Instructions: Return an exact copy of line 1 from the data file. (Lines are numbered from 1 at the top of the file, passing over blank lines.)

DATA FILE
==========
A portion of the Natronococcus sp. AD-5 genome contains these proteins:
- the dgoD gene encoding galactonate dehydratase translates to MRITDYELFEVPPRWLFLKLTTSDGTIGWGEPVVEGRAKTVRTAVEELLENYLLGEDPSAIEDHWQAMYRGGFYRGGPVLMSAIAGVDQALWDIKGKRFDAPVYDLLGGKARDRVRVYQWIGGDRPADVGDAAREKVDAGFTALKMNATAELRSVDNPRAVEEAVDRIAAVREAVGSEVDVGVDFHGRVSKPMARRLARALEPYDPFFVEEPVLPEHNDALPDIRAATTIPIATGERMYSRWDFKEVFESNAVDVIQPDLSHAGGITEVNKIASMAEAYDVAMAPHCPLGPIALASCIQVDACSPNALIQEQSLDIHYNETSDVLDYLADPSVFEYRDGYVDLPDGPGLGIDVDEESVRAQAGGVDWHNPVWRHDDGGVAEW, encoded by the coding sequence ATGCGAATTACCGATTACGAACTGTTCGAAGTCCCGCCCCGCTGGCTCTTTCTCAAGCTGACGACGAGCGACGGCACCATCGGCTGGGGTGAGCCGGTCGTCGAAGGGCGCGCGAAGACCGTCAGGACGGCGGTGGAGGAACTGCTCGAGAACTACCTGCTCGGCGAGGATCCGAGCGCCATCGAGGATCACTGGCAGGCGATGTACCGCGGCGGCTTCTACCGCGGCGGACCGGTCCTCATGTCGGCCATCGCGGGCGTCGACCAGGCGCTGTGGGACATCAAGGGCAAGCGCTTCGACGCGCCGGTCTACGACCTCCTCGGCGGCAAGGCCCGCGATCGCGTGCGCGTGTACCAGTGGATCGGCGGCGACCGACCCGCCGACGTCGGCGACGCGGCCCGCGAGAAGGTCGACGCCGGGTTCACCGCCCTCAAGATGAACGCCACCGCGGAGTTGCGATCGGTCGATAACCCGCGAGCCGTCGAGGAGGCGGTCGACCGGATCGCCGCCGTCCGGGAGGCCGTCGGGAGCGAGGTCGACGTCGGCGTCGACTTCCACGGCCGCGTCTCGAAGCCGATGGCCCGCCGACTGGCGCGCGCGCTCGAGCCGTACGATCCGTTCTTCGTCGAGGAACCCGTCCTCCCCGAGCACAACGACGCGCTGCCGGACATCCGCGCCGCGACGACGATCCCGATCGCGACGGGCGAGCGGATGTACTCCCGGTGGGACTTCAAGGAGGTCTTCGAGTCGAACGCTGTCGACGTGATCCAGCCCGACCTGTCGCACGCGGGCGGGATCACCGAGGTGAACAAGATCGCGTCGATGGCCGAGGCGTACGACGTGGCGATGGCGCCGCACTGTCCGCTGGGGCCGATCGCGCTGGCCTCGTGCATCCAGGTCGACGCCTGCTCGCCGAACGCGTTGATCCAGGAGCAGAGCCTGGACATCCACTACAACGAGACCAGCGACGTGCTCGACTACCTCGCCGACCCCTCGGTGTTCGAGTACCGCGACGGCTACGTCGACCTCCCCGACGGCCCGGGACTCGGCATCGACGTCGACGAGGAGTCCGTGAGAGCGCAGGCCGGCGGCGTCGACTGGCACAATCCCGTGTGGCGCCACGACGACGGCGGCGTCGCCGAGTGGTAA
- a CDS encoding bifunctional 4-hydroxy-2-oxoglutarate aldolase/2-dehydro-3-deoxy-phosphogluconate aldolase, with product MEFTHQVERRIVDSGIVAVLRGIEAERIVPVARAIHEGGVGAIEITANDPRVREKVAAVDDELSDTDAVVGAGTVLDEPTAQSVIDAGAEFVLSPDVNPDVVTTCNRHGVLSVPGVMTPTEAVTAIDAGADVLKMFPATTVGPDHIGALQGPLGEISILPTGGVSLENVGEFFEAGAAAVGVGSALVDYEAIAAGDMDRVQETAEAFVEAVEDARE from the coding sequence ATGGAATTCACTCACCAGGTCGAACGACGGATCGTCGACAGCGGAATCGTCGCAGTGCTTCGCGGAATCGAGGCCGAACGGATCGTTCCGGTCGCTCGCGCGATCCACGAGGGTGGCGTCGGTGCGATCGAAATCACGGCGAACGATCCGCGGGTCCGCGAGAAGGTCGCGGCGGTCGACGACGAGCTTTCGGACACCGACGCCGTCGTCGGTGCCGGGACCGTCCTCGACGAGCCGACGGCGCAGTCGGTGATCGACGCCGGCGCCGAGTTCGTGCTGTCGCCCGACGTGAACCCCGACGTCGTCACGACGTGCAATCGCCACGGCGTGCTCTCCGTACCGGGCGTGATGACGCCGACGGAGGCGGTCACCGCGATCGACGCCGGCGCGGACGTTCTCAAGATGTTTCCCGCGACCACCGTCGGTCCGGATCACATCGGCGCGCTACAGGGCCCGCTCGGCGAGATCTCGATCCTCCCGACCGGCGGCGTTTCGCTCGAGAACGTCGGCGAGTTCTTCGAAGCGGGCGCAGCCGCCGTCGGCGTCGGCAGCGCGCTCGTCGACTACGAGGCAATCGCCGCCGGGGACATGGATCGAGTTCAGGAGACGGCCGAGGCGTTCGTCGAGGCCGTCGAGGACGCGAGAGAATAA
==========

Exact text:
A portion of the Natronococcus sp. AD-5 genome contains these proteins: